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CAMBRIDGE, Massachusetts, Dec 3 (Reuters) - The acting U.S. surgeon general said on Tuesday he was "enthusiastic" about the recent improvements to the troubled HealthCare.gov website, which was designed to allow users to shop for health insurance required under new reforms.
Rear Admiral Boris Lushniak, who has been acting as the surgeon general since July, said President Barack Obama's administration had acknowledged there was "still a way to go" to fix the site, "but in fact progress is being made."
"When I looked at some of the numbers recently - a million, for example, hits or a million people at least connecting up with the site, I get a sense of enthusiasm that we're headed obviously in the right direction," he told Reuters ahead of a health care innovation conference at the Massachusetts Institute of Technology in Cambridge, Massachusetts.
Earlier on Tuesday, White House Chief of Staff Denis McDonough said more than 1 million visitors had checked out the website on Monday, the first day after a major overhaul.
The site was launched on Oct. 1 as a gateway for consumers in 36 states to buy health insurance plans easily under the Patient Protection and Affordable Care Act, commonly called Obamacare, which was passed in 2010. Other states run their own marketplaces.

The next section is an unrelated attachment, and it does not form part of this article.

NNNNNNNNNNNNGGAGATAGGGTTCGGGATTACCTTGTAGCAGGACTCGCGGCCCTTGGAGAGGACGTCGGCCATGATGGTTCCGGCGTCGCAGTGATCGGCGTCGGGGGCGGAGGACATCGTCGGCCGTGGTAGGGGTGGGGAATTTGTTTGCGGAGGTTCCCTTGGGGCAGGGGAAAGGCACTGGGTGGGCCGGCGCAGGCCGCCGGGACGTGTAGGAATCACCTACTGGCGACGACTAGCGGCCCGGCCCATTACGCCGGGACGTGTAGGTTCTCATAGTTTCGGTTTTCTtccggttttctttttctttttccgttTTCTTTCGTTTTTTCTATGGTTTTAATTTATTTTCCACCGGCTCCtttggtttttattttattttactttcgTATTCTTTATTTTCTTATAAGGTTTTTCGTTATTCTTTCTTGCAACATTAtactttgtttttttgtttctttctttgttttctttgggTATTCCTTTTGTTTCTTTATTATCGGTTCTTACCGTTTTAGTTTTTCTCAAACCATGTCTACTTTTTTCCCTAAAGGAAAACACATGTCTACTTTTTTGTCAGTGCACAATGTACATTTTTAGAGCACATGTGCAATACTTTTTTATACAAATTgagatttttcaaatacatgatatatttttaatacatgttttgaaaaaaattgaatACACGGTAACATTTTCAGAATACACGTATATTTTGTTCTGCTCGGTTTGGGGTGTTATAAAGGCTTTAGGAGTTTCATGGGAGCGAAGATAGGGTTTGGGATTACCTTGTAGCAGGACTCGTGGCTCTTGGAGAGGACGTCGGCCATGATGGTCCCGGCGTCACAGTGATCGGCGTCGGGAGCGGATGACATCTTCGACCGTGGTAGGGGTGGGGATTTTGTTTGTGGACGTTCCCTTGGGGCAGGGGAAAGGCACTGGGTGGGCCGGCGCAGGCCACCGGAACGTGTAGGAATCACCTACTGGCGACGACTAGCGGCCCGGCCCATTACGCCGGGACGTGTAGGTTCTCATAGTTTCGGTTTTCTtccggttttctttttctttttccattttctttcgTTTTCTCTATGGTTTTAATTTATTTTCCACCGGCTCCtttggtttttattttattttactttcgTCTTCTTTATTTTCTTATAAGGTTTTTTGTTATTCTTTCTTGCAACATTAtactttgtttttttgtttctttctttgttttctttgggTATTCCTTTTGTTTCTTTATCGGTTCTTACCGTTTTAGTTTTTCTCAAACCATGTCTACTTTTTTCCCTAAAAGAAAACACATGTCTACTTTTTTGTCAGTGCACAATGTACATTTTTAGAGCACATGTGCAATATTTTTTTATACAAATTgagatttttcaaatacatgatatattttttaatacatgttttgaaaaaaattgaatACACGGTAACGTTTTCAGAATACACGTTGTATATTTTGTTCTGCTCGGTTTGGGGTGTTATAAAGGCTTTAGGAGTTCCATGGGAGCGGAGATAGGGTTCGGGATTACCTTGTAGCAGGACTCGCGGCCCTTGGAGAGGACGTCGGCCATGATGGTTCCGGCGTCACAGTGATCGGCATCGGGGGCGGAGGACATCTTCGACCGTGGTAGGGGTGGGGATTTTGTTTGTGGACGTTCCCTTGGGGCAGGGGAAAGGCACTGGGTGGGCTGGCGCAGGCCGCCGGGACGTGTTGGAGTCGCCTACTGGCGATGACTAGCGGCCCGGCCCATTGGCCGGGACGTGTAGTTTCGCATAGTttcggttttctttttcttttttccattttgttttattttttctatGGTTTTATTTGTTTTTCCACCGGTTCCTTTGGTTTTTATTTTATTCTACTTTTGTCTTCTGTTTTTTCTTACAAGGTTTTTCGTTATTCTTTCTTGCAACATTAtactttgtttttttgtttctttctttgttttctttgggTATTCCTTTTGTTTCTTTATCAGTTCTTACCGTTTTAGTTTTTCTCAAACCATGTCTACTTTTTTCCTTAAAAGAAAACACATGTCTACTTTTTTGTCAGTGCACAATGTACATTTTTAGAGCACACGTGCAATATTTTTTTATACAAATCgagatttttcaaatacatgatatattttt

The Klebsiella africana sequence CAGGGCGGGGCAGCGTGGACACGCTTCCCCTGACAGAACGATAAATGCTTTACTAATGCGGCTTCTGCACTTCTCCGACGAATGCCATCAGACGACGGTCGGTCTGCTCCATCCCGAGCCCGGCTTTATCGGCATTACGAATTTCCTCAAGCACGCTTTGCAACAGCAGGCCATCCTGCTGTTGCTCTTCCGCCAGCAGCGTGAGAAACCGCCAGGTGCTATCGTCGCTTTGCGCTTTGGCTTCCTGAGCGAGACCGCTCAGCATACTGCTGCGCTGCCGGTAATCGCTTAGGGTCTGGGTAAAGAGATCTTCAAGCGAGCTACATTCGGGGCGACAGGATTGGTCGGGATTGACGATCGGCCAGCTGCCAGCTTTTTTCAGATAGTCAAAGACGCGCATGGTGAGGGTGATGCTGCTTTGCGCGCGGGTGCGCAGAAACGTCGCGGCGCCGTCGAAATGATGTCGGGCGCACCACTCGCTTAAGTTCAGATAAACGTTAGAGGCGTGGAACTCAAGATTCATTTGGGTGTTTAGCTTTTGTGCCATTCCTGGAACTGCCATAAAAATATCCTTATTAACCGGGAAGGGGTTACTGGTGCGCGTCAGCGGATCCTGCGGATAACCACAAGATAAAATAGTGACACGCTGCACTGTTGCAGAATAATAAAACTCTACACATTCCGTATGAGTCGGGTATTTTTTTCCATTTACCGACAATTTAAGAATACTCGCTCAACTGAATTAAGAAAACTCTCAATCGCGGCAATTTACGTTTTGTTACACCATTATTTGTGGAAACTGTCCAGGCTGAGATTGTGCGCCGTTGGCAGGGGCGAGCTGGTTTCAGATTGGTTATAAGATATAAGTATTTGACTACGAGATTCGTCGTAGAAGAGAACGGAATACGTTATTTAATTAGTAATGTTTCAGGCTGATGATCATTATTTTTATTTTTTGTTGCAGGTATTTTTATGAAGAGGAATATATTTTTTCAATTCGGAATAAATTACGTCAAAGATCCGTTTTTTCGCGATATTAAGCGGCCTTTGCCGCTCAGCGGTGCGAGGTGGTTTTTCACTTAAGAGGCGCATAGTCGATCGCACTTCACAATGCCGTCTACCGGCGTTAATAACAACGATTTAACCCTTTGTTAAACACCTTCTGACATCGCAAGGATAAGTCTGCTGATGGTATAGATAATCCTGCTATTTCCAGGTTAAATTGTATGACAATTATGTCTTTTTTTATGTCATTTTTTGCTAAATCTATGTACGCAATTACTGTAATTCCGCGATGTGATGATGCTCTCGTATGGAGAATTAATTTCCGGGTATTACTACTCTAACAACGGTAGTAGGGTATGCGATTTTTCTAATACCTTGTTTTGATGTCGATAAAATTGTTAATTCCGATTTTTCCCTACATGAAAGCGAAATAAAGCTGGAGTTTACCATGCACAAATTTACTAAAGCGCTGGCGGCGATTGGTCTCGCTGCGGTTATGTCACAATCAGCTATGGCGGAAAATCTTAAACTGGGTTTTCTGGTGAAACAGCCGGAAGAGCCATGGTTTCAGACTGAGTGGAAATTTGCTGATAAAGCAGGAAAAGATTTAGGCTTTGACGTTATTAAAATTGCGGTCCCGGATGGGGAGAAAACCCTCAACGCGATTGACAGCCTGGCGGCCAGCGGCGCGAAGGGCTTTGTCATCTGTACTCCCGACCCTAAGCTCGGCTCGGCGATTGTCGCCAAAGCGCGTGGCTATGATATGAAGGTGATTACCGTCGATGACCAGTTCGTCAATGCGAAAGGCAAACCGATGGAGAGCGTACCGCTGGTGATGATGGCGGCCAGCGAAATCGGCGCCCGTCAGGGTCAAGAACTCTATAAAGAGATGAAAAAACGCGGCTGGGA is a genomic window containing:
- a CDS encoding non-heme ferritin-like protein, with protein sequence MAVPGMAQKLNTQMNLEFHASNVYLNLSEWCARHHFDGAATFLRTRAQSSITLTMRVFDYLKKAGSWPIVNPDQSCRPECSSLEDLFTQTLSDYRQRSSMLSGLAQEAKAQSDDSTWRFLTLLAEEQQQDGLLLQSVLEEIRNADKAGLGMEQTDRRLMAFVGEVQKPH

But the federal website has been fraught with problems, leaving users frustrated by errors and slow speeds.
The portal is intended to help move the United States closer to universal care by subsidizing insurance sold by the private sector for less affluent families.
Lushniak said his office had not been intimately involved in setting up the website, but was contributing to the program from a public health perspective.
"What I'm most concerned about is the number of uninsured and underinsured in our nation, and that ultimately I need to have resolution of that for the good of the public's health," Lushniak said.
Lushniak said that implementing a national strategy on preventing health problems will be an important job for his successor, Vivek Hallegere Murthy, who has been nominated by Obama to be the next U.S. surgeon general.
"We're going to expect some great leadership pointing us in the direction of prevention," he said, citing early diagnoses and exercise as preventive measures. (Editing by Richard Valdmanis and Phil Berlowitz)